Diverse activity at Shoreham Port

Some of the larger units required specialist lifting equipment
Some of the larger units required specialist lifting equipment

HOUSING units from Latvia were among the diverse range of cargo handled at Shoreham Port this year.

The operations division deals with timber, steel, grain and recycled glass on a regular basis, as well as a range of other items.

In October, the team dispatched a delivery of housing units for a site in London.

The ‘ready to go’ units, manufactured in Latvia, were a temporary solution to the housing shortage in Battersea, designed to be stacked on site to build an accommodation block.

They had plumbing and electricity already installed and were fitted with radiators, windows and doors.

Alan Motterham, commercial/operations director at Shoreham Port, said: “The units were loaded on ships at the Port of Riga and were then shipped to us at Shoreham.

“Unloading the housing units was a complex operation for the team. Some of the larger units required specialist lifting equipment to ensure the safe removal of the units from vessel to land.

“It is always exciting to see new types of cargo enter the port and be successfully unloaded by our highly-skilled team.”

Most of the ships, as well as fishing boats and yachts, moor alongside the quays and pontoons in the impounded basin, called the canal.

This is kept at a high level so ships are always afloat and don’t need to worry about tidal movements.

To get larger visiting ships from sea level outside the locks to the high level of the canal, they need to pass through the 110-metre long Prince Philip Lock.

There is a pair of watertight gates at each end, which are opened and closed by the Harbour Radio team.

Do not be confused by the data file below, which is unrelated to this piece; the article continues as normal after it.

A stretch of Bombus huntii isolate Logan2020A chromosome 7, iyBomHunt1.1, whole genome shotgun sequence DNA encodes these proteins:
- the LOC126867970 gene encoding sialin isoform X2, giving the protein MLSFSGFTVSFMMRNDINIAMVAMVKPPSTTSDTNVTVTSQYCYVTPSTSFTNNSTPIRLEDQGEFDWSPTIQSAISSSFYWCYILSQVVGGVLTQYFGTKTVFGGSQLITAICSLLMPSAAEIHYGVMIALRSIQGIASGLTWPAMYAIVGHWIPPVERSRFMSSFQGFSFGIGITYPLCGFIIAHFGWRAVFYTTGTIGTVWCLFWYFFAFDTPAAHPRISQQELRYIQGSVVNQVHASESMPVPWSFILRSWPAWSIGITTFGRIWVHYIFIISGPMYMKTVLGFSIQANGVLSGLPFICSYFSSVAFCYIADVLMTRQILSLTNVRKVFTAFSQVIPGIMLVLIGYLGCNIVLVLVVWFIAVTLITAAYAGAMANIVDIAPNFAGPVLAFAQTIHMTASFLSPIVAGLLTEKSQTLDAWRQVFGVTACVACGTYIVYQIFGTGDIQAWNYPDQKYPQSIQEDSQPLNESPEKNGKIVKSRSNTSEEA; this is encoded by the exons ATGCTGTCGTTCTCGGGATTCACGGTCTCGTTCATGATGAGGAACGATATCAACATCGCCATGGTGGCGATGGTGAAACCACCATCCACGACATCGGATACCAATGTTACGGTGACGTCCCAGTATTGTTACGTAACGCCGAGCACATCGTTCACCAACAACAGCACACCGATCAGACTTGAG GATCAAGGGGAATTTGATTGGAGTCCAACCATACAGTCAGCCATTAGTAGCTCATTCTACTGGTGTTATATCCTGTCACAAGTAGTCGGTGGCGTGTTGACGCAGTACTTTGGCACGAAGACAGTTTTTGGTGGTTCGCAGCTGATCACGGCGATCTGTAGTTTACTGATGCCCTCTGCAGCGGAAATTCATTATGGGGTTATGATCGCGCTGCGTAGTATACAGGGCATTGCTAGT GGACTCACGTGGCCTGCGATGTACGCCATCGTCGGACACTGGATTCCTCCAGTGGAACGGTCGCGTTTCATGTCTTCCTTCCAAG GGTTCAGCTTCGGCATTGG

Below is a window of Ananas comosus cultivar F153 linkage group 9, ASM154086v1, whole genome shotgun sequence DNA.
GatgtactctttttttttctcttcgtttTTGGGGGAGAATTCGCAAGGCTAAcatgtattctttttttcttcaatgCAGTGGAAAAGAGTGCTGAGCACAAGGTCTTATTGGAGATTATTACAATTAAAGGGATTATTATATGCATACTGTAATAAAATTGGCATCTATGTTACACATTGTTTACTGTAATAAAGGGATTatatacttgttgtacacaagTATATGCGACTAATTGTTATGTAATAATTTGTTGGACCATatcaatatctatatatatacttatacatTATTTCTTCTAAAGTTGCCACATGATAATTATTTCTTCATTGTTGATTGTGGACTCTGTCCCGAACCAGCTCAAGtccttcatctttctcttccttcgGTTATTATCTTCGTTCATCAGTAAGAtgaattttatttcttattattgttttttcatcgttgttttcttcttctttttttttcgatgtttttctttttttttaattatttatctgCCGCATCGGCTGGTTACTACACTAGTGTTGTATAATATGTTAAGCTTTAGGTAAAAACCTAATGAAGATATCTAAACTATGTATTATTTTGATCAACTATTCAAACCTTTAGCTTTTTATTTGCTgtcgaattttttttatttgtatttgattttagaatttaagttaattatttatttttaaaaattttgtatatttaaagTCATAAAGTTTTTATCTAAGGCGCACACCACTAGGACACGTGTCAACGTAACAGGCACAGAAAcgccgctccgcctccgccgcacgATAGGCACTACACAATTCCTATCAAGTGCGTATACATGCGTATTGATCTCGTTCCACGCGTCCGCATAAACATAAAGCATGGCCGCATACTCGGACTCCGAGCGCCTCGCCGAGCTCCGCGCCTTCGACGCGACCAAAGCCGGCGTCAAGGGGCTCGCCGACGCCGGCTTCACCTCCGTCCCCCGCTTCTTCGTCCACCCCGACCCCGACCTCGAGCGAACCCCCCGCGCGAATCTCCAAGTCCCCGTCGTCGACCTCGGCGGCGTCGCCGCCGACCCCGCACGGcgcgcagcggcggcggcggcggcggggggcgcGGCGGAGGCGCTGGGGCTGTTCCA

The team raises the level of the water in the lock through two tubes, known as sluices, which are two metres in diameter.

Harbour Radio has to open the sluice valves, which are like giant sliding solid gates that rise upwards to let the water through.

Once the water level in the lock is as high as the canal, the inner lock gates can be opened and the ship can be let in. The process is then reversed when a ship wants to leave.

The sluice valves and their housings are enormous steel objects, looking a bit like flattened white pumpkins, but weighing 11 tonnes and standing eight metres high in their specially-designed sluice pits.

When the valves wear out, the engineering team carries out the long process of replacing them.

At the end of October, the team swapped one of the sluice valves for a newly-refurbished spare in a number of day-long operations involving a 220-tonne crane, jacks, pulleys, pumps and the removal and fitting of more than 90, 30mm diameter bolts in oily, wet, dark and extremely tight spaces, eight metres below ground level.

Tony Parker, director of engineering said: “It’s tough, it’s dirty and it’s exhausting for the lads but the excellent planning by Carl Aichroth, combined with the superb team spirit and hard work from everyone made it a great pleasure to observe.”

Smaller craft use the Prince George Lock, with a string of fishing trawlers regularly witnessed by commuters along the A259.

They use the inner layby and Fishersgate Terminal in the canal, often mooring there when the weather is unsettled.

Throughout the year, many fishing vessels enter Shoreham, where fishermen have access to fresh water, as well as the opportunity to dispatch some of their catch to fishmongers and processing plants.

Senior lockmaster Riley Johnston said trawlers from Scotland and Ireland, for example, made the most of the scallop season, which is at its peak from late September to the end of October.

“The marine department are on hand to offer a 24/7 service to visiting vessels, ensuring safe access into the port and a high level of care when they are here,” he added.